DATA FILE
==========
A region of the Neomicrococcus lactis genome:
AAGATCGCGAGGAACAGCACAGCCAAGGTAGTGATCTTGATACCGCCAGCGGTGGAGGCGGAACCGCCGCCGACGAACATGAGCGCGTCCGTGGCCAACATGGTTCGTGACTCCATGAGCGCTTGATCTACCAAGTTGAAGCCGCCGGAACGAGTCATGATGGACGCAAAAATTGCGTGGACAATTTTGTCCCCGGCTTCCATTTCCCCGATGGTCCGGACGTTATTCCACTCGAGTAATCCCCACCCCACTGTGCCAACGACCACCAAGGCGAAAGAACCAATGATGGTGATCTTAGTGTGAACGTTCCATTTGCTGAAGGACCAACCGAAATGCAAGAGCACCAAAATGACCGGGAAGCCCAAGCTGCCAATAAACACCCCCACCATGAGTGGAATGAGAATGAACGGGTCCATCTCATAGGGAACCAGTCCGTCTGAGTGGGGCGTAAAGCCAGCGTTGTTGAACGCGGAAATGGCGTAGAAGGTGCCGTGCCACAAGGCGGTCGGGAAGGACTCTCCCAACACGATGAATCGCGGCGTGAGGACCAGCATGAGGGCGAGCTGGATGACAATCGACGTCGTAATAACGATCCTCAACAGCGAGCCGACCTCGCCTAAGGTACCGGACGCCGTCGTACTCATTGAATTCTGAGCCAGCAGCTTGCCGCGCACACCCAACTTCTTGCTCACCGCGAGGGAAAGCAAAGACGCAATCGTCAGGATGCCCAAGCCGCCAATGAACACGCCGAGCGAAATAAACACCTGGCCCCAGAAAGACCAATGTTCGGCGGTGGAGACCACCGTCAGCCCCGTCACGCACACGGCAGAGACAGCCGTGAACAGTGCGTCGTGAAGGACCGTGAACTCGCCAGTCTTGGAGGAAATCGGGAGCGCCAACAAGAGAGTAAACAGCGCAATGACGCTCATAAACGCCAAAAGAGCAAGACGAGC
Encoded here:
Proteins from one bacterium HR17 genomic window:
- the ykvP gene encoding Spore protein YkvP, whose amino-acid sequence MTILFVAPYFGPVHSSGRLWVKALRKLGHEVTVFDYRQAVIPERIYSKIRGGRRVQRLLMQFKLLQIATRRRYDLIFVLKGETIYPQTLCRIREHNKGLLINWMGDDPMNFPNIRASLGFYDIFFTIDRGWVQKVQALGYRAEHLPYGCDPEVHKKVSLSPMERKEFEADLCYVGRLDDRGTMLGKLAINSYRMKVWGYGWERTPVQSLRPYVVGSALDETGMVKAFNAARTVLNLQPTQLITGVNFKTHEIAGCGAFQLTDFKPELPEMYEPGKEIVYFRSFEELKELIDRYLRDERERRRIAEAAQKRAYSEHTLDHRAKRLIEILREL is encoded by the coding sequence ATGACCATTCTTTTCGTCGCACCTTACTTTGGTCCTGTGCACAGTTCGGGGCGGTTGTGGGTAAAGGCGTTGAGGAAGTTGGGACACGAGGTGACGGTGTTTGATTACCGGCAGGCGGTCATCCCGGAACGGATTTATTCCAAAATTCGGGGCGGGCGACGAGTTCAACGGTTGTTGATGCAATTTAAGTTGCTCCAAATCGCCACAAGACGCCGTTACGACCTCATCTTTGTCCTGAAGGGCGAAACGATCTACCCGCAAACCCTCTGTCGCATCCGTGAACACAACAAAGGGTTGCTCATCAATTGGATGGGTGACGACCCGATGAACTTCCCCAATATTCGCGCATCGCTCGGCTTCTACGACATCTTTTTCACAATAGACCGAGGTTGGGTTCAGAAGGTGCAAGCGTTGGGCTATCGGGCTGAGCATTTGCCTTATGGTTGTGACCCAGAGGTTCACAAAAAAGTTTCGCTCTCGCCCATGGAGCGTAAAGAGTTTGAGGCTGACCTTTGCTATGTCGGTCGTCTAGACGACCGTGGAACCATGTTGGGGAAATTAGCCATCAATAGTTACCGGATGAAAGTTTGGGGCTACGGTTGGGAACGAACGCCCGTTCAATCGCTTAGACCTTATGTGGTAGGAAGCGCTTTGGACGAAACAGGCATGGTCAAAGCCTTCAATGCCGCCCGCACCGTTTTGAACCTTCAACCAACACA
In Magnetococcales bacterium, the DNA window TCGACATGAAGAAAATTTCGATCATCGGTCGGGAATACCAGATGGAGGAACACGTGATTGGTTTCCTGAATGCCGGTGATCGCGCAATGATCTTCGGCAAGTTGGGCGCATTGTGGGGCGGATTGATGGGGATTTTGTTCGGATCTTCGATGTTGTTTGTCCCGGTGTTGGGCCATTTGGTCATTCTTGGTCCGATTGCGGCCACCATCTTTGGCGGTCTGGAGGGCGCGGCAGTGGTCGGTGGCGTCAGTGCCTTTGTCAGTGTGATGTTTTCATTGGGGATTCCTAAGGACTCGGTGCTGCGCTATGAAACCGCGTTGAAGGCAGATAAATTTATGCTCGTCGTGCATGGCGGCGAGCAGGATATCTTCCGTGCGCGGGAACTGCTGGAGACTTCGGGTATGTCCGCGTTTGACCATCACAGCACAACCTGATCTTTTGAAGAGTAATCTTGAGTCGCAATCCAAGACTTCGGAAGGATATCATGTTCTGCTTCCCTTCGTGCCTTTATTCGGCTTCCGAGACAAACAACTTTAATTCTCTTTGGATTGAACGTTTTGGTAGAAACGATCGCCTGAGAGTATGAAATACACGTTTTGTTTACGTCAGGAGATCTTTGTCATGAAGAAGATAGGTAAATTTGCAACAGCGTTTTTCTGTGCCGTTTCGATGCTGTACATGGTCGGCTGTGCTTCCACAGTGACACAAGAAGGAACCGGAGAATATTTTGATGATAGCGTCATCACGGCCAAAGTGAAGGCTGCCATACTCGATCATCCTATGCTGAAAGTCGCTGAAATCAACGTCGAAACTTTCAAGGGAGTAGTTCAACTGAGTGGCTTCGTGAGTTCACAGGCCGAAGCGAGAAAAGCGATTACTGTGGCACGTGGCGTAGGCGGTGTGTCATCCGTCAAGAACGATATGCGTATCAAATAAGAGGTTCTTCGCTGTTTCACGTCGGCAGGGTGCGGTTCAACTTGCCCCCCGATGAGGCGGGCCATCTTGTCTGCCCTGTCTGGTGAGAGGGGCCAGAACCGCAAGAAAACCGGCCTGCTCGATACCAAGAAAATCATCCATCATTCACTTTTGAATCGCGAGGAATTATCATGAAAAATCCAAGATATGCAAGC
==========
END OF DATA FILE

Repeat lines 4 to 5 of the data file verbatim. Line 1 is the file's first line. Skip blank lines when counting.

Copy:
Proteins from one bacterium HR17 genomic window:
- the ykvP gene encoding Spore protein YkvP, whose amino-acid sequence MTILFVAPYFGPVHSSGRLWVKALRKLGHEVTVFDYRQAVIPERIYSKIRGGRRVQRLLMQFKLLQIATRRRYDLIFVLKGETIYPQTLCRIREHNKGLLINWMGDDPMNFPNIRASLGFYDIFFTIDRGWVQKVQALGYRAEHLPYGCDPEVHKKVSLSPMERKEFEADLCYVGRLDDRGTMLGKLAINSYRMKVWGYGWERTPVQSLRPYVVGSALDETGMVKAFNAARTVLNLQPTQLITGVNFKTHEIAGCGAFQLTDFKPELPEMYEPGKEIVYFRSFEELKELIDRYLRDERERRRIAEAAQKRAYSEHTLDHRAKRLIEILREL is encoded by the coding sequence ATGACCATTCTTTTCGTCGCACCTTACTTTGGTCCTGTGCACAGTTCGGGGCGGTTGTGGGTAAAGGCGTTGAGGAAGTTGGGACACGAGGTGACGGTGTTTGATTACCGGCAGGCGGTCATCCCGGAACGGATTTATTCCAAAATTCGGGGCGGGCGACGAGTTCAACGGTTGTTGATGCAATTTAAGTTGCTCCAAATCGCCACAAGACGCCGTTACGACCTCATCTTTGTCCTGAAGGGCGAAACGATCTACCCGCAAACCCTCTGTCGCATCCGTGAACACAACAAAGGGTTGCTCATCAATTGGATGGGTGACGACCCGATGAACTTCCCCAATATTCGCGCATCGCTCGGCTTCTACGACATCTTTTTCACAATAGACCGAGGTTGGGTTCAGAAGGTGCAAGCGTTGGGCTATCGGGCTGAGCATTTGCCTTATGGTTGTGACCCAGAGGTTCACAAAAAAGTTTCGCTCTCGCCCATGGAGCGTAAAGAGTTTGAGGCTGACCTTTGCTATGTCGGTCGTCTAGACGACCGTGGAACCATGTTGGGGAAATTAGCCATCAATAGTTACCGGATGAAAGTTTGGGGCTACGGTTGGGAACGAACGCCCGTTCAATCGCTTAGACCTTATGTGGTAGGAAGCGCTTTGGACGAAACAGGCATGGTCAAAGCCTTCAATGCCGCCCGCACCGTTTTGAACCTTCAACCAACACA